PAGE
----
Discuss how the ever changing of politics of Afghanistan affect each of the characters in The Kite Runner?Can you provide three arguments for assistance?
Baba: When the Russians invade Afghanistan, Baba is forced to flee the country with Amir for their own safety. Baba realizes that he will be punished and persecuted for his pro-American views, which is why he decides to leave Afghanistan and travel to America. In America, Baba is forced to work long hours at a gas station and lives a meager life.
Amir: Amir's life changes for the better when he moves to America. He gets a fresh start at life, graduates high school, and enrolls in college to become a writer. Amir also marries Soraya before traveling back to Afghanistan to save Sohrab.
Hassan: When the Taliban kick the Alliance out of Kabul in 1996, Hassan's life dramatically changes for the worse. The Taliban forces attempt to wipe out the entire population of Hazaras via mass genocide. Unfortunately, Hassan is murdered in the street, and his son is sent to an orphanage, where he becomes the victim of sexual abuse.
Sohrab: Following his father's death, Sohrab lives at an orphanage in Kabul, which is occupied and controlled by the Taliban. Fortunately, Amir travels back to Kabul and rescues him. Amir then adopts Sohrab and brings him back to the United States.
Assef: When the Taliban take control of Kabul in 1996, Assef joins the Sunni Islamic fundamentalist political movement, where he becomes a violent official. As a Taliban official, Assef enjoys harming innocent citizens for fun.
General Taheri: General Taheri loses his prominent military position in the Afghanistan Army when the Russian forces invade. Similar to Baba, General Taheri is forced to move his family to America, where they eventually settle in California. At the end of the novel, the general is invited back to Afghanistan by the reformed government following the Taliban's defeat.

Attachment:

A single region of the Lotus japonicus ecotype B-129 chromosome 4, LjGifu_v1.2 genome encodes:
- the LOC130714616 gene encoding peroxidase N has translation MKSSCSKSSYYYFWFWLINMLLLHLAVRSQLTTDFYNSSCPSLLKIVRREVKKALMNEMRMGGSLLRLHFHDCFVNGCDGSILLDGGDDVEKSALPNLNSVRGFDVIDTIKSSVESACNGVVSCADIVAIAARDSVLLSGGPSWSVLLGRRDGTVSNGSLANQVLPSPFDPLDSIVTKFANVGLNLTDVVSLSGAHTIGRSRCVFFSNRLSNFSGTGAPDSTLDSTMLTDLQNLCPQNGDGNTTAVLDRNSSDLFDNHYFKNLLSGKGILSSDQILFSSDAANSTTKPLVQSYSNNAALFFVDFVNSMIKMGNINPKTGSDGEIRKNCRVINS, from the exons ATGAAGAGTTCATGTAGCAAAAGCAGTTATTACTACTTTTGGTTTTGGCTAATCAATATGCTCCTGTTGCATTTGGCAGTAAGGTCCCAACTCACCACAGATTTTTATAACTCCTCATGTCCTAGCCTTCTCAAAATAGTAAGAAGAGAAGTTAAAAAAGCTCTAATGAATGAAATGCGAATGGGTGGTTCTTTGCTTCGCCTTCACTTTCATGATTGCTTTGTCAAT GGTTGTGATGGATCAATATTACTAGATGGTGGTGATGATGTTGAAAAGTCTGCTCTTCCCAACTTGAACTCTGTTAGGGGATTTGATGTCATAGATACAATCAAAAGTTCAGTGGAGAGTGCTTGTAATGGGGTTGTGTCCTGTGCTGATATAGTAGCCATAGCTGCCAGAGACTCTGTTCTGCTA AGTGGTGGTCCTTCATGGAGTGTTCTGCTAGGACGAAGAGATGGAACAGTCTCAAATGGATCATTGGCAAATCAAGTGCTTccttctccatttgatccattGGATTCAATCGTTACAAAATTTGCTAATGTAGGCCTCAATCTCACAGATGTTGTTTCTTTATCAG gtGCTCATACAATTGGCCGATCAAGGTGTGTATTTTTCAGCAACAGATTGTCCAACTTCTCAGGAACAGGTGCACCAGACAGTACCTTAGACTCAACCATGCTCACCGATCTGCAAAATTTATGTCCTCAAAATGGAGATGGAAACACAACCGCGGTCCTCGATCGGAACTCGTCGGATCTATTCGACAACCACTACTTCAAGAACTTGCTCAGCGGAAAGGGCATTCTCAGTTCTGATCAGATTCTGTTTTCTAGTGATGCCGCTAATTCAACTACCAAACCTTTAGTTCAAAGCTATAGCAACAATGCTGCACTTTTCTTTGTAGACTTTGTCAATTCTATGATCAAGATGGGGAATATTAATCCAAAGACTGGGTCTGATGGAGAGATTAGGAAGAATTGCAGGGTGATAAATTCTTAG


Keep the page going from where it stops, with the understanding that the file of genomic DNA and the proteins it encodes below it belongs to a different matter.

AMIR. Amir loses his life of privilege when he flees Kabul with Baba, but his life changes for the better in America. He learns to speak English, graduates from college and becomes a successful, thriving writer. He adapts to the American lifestyle better than any of the other charactes.
HASSAN. As a Hazara, Hassan feels ethnic hatred even before the Russians arrive. However, the Russians do not seem to single out the Hazara for any specific punishment. When the Taliban take over, however, his people suffer the most; he and his wife are both murdered, and son Sohrab becomes a play thing for the Taliban.
BABA. Next to Ali's family, Baba loses more than anyone when the Russian rule begins in Afghanistan. He loses his fortune and has to start over again in California, where he works in a gas station. He also suffers a loss of pride in his inexperienced position as a member of the American lower-middle class populace.
GENERAL TAHIRI. A former Army officer, Tahiri flees Afghanistan when the Russian take over his country. At the end of the story, he is invited back by the reformed government following the defeat of the Taliban.
ASSEF. The son of a wealthy Pashtun father and German mother, Assef worships Hitler and eventually joins the Taliban. He is happier than ever committing genocide against his fellow Afghans, particularly when his victims are Hazara.
FARID. The Tajik driver who accompanies Amir during his dangerous return to Afghanistan, Farid joined his father at the age of 14 to fight the Taliban with the Northern Alliance. Farid loses several fingers and toes from wounds he sustained.